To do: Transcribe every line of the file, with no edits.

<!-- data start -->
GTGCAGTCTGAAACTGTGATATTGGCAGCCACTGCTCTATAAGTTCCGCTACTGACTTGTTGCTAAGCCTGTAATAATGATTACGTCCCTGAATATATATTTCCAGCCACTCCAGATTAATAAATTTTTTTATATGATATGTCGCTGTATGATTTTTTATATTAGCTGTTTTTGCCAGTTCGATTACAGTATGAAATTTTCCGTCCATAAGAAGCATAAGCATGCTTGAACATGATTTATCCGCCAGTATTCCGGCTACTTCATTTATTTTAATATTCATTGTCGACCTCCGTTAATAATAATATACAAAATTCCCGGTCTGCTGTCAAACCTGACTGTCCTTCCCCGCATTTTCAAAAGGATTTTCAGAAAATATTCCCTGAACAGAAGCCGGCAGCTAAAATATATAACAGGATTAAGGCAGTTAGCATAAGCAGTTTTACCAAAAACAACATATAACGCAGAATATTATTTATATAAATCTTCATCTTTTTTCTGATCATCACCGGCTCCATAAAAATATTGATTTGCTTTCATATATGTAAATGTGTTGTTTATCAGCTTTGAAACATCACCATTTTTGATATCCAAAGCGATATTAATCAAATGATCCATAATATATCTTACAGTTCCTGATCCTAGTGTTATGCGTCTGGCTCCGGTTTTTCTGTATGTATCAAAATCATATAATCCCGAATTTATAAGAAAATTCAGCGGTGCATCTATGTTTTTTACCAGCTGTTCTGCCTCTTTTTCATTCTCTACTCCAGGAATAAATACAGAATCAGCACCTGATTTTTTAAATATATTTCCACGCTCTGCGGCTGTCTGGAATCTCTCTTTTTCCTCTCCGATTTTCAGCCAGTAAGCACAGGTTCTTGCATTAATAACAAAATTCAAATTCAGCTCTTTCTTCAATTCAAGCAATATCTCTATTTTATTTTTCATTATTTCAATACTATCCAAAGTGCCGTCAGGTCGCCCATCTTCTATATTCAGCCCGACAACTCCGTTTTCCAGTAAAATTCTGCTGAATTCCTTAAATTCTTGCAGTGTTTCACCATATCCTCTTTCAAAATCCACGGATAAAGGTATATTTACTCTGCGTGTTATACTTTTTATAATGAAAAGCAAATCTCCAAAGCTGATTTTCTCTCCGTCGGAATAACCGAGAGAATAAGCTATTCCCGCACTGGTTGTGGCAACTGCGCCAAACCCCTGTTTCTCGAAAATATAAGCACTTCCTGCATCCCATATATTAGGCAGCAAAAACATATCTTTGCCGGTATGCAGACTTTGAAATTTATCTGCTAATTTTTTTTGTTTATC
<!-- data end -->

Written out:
GTGCAGTCTGAAACTGTGATATTGGCAGCCACTGCTCTATAAGTTCCGCTACTGACTTGTTGCTAAGCCTGTAATAATGATTACGTCCCTGAATATATATTTCCAGCCACTCCAGATTAATAAATTTTTTTATATGATATGTCGCTGTATGATTTTTTATATTAGCTGTTTTTGCCAGTTCGATTACAGTATGAAATTTTCCGTCCATAAGAAGCATAAGCATGCTTGAACATGATTTATCCGCCAGTATTCCGGCTACTTCATTTATTTTAATATTCATTGTCGACCTCCGTTAATAATAATATACAAAATTCCCGGTCTGCTGTCAAACCTGACTGTCCTTCCCCGCATTTTCAAAAGGATTTTCAGAAAATATTCCCTGAACAGAAGCCGGCAGCTAAAATATATAACAGGATTAAGGCAGTTAGCATAAGCAGTTTTACCAAAAACAACATATAACGCAGAATATTATTTATATAAATCTTCATCTTTTTTCTGATCATCACCGGCTCCATAAAAATATTGATTTGCTTTCATATATGTAAATGTGTTGTTTATCAGCTTTGAAACATCACCATTTTTGATATCCAAAGCGATATTAATCAAATGATCCATAATATATCTTACAGTTCCTGATCCTAGTGTTATGCGTCTGGCTCCGGTTTTTCTGTATGTATCAAAATCATATAATCCCGAATTTATAAGAAAATTCAGCGGTGCATCTATGTTTTTTACCAGCTGTTCTGCCTCTTTTTCATTCTCTACTCCAGGAATAAATACAGAATCAGCACCTGATTTTTTAAATATATTTCCACGCTCTGCGGCTGTCTGGAATCTCTCTTTTTCCTCTCCGATTTTCAGCCAGTAAGCACAGGTTCTTGCATTAATAACAAAATTCAAATTCAGCTCTTTCTTCAATTCAAGCAATATCTCTATTTTATTTTTCATTATTTCAATACTATCCAAAGTGCCGTCAGGTCGCCCATCTTCTATATTCAGCCCGACAACTCCGTTTTCCAGTAAAATTCTGCTGAATTCCTTAAATTCTTGCAGTGTTTCACCATATCCTCTTTCAAAATCCACGGATAAAGGTATATTTACTCTGCGTGTTATACTTTTTATAATGAAAAGCAAATCTCCAAAGCTGATTTTCTCTCCGTCGGAATAACCGAGAGAATAAGCTATTCCCGCACTGGTTGTGGCAACTGCGCCAAACCCCTGTTTCTCGAAAATATAAGCACTTCCTGCATCCCATATATTAGGCAGCAAAAACATATCTTTGCCGGTATGCAGACTTTGAAATTTATCTGCTAATTTTTTTTGTTTATC